Christmas is the time for giving!18th December 2018 | Posted in: Allowances, Capital gains tax, Company News, Inheritance tax, Planning
Anyone thinking about making gifts at Christmas should take advantage of the various Inheritance Tax (IHT) exemptions and reliefs available to them. However, please note that certain gifts may also have capital gains tax (CGT) implications.
The IHT Annual exemption – Use if or lose it!
Although not particularly generous at £3,000 per donor per annum, if this annual IHT exemption is not used by 5 April, it can be lost. It is possible to carry forward any unused annual exemption allowance for one year. This means that if the annual allowance for 2017/18 was not used, an individual may make gifts of up to £6,000 in 2018/19.
Where any gifts exceed the annual exemption there may still be no IHT to pay if the donor survives for 7 years after making the gifts or the gifts falls within the £325,000 nil rate band for IHT.
Gifts out of income are not taken into account for IHT
A more generous IHT exemption applies where the donor can prove that he/she is not transferring capital but is making gifts out of their income.
There are detailed conditions for this exemption to apply requiring records to be kept of income and expenditure to prove that there is sufficient surplus income each year to make regular gifts. We can of course advise you regarding the what records are required to satisfy HMRC.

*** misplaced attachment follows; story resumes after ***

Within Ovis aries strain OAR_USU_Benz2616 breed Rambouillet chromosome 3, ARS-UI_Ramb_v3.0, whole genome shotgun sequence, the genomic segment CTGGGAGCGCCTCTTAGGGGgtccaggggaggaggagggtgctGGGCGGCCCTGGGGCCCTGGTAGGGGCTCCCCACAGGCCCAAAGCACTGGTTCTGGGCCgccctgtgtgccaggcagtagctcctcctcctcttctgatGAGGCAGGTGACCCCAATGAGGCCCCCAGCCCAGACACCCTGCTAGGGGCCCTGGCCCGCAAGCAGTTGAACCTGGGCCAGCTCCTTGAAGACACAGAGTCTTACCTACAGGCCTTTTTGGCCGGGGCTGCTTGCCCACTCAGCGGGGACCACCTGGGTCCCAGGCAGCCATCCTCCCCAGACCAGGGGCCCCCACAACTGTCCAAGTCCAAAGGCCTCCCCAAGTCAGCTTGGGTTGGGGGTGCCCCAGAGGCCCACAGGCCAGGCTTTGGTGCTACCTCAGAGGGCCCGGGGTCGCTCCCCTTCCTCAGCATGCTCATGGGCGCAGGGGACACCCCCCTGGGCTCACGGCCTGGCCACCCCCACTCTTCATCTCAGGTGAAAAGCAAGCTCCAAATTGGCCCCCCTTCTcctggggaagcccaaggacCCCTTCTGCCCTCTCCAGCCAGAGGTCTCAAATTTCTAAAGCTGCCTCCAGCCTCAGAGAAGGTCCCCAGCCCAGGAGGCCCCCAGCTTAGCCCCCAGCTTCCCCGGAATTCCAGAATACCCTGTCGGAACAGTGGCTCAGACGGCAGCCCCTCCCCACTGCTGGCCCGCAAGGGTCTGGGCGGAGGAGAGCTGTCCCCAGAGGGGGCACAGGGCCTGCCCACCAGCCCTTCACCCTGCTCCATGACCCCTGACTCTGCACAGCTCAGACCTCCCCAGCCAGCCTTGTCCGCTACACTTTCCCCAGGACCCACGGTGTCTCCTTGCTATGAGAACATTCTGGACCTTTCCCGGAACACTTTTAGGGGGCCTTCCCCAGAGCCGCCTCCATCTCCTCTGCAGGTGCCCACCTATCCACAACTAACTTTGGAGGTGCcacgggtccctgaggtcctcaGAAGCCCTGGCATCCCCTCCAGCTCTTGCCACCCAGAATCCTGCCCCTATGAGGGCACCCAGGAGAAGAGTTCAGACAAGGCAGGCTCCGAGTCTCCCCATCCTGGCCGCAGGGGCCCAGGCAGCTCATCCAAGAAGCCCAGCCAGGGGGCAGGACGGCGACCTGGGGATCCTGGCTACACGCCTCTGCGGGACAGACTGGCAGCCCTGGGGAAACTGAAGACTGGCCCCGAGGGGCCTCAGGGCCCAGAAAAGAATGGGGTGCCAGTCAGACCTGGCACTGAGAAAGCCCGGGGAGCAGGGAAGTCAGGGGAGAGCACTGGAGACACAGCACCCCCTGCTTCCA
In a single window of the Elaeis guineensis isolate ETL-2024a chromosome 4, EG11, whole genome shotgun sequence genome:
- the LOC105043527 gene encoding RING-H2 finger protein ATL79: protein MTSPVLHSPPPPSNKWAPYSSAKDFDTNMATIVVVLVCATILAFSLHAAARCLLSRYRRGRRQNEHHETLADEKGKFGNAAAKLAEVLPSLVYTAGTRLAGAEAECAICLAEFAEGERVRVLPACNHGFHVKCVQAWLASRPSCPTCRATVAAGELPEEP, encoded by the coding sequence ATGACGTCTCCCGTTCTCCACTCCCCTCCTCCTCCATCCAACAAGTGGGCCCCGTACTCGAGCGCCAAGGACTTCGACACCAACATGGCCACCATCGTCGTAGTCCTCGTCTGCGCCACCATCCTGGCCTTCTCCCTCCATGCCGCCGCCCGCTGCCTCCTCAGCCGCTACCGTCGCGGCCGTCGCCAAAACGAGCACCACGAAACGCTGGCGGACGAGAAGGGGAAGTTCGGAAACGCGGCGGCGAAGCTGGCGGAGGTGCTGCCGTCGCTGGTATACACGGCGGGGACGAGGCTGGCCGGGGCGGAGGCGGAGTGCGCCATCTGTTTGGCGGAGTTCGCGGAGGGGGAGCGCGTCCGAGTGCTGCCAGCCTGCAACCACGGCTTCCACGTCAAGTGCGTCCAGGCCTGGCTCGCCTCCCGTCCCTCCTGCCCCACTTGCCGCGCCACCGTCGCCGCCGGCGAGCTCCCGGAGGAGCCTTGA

Certain gifts can have Capital Gains Tax (CGT) consequences
Although there will be no CGT on gifts of cash, there may be CGT to pay where the gift is made up of shares or other assets. This is because the transaction will generally be deemed to take place at market value between connected persons, even though no money changes hands.
The amount of the gain would normally be determined by comparing the market value at the date of the gift with the original cost of the asset. Where the amount of this gain is within the annual CGT allowance (currently £11,700) there will be no CGT payable.
Where the gift comprises shares in a trading company or other business assets it may be possible for donor and recipient to sign an election to hold over the gain so that no CGT is payable by the donor at the time of the gift. The effect of such an election is that the recipient of the gift will take over the donor’s original cost of the asset for any subsequent disposal.
Please get in touch with us if you are considering making gifts of cash, shares or other assets so that we can advise you fully regarding all of the tax implications.